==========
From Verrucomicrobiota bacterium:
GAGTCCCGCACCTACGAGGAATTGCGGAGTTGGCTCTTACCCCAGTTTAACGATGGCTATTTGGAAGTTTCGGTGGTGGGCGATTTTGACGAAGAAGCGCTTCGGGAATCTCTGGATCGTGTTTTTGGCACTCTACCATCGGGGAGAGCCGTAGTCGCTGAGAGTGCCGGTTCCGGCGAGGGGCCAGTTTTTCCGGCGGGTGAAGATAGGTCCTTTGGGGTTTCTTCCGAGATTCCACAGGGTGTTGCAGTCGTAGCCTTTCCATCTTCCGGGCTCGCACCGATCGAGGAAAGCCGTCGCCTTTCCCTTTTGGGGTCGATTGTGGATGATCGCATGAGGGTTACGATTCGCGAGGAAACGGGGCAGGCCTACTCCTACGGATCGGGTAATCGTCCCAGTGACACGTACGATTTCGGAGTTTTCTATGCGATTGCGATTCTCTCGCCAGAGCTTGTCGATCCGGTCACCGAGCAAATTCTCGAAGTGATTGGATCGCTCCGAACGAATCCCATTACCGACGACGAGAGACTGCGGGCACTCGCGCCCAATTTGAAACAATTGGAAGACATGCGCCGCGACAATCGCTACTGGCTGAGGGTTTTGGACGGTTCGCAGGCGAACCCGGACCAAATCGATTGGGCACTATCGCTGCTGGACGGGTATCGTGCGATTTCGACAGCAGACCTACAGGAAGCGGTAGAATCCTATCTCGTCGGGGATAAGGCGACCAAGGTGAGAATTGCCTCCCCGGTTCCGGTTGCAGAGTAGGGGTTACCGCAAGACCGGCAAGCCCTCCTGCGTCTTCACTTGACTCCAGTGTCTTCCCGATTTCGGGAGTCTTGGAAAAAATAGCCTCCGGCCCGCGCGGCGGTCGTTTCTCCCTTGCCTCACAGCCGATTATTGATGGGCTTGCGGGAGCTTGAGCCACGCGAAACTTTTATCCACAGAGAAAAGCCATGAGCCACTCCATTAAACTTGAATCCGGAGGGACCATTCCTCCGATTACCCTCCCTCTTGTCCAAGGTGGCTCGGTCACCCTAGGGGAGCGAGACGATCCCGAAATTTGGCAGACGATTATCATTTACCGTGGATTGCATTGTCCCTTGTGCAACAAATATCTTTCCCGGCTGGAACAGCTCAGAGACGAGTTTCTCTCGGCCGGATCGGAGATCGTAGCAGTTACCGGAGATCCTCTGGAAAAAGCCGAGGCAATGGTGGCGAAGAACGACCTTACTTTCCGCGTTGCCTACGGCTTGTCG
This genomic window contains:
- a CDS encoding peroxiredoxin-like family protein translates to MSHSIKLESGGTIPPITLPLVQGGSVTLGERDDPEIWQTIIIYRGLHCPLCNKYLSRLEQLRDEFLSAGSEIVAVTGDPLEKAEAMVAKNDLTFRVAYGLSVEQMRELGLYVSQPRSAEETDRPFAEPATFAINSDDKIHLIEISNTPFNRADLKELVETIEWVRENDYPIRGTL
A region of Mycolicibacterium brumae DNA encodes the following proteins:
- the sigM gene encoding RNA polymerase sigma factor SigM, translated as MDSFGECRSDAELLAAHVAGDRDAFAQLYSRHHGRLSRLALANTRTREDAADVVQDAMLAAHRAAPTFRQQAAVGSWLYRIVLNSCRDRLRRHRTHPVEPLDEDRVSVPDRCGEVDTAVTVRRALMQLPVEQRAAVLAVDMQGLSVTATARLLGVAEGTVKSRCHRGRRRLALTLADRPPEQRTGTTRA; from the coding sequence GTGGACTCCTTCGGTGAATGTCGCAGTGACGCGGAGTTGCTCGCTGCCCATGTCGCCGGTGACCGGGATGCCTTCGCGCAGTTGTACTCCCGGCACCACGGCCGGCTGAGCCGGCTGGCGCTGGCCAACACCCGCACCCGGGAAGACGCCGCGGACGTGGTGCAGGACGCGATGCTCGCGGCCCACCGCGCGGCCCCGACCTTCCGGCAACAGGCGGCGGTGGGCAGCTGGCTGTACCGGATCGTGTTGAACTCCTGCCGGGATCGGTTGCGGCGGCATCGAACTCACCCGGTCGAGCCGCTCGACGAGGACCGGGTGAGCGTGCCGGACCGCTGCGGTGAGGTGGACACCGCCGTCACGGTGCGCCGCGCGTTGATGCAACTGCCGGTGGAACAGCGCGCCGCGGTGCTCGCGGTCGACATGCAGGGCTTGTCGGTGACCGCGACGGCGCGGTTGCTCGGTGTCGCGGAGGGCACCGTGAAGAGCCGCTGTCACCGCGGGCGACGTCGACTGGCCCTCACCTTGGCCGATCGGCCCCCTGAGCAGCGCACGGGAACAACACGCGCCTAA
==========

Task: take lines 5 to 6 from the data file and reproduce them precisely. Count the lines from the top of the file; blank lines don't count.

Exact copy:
A region of Mycolicibacterium brumae DNA encodes the following proteins:
- the sigM gene encoding RNA polymerase sigma factor SigM, translated as MDSFGECRSDAELLAAHVAGDRDAFAQLYSRHHGRLSRLALANTRTREDAADVVQDAMLAAHRAAPTFRQQAAVGSWLYRIVLNSCRDRLRRHRTHPVEPLDEDRVSVPDRCGEVDTAVTVRRALMQLPVEQRAAVLAVDMQGLSVTATARLLGVAEGTVKSRCHRGRRRLALTLADRPPEQRTGTTRA; from the coding sequence GTGGACTCCTTCGGTGAATGTCGCAGTGACGCGGAGTTGCTCGCTGCCCATGTCGCCGGTGACCGGGATGCCTTCGCGCAGTTGTACTCCCGGCACCACGGCCGGCTGAGCCGGCTGGCGCTGGCCAACACCCGCACCCGGGAAGACGCCGCGGACGTGGTGCAGGACGCGATGCTCGCGGCCCACCGCGCGGCCCCGACCTTCCGGCAACAGGCGGCGGTGGGCAGCTGGCTGTACCGGATCGTGTTGAACTCCTGCCGGGATCGGTTGCGGCGGCATCGAACTCACCCGGTCGAGCCGCTCGACGAGGACCGGGTGAGCGTGCCGGACCGCTGCGGTGAGGTGGACACCGCCGTCACGGTGCGCCGCGCGTTGATGCAACTGCCGGTGGAACAGCGCGCCGCGGTGCTCGCGGTCGACATGCAGGGCTTGTCGGTGACCGCGACGGCGCGGTTGCTCGGTGTCGCGGAGGGCACCGTGAAGAGCCGCTGTCACCGCGGGCGACGTCGACTGGCCCTCACCTTGGCCGATCGGCCCCCTGAGCAGCGCACGGGAACAACACGCGCCTAA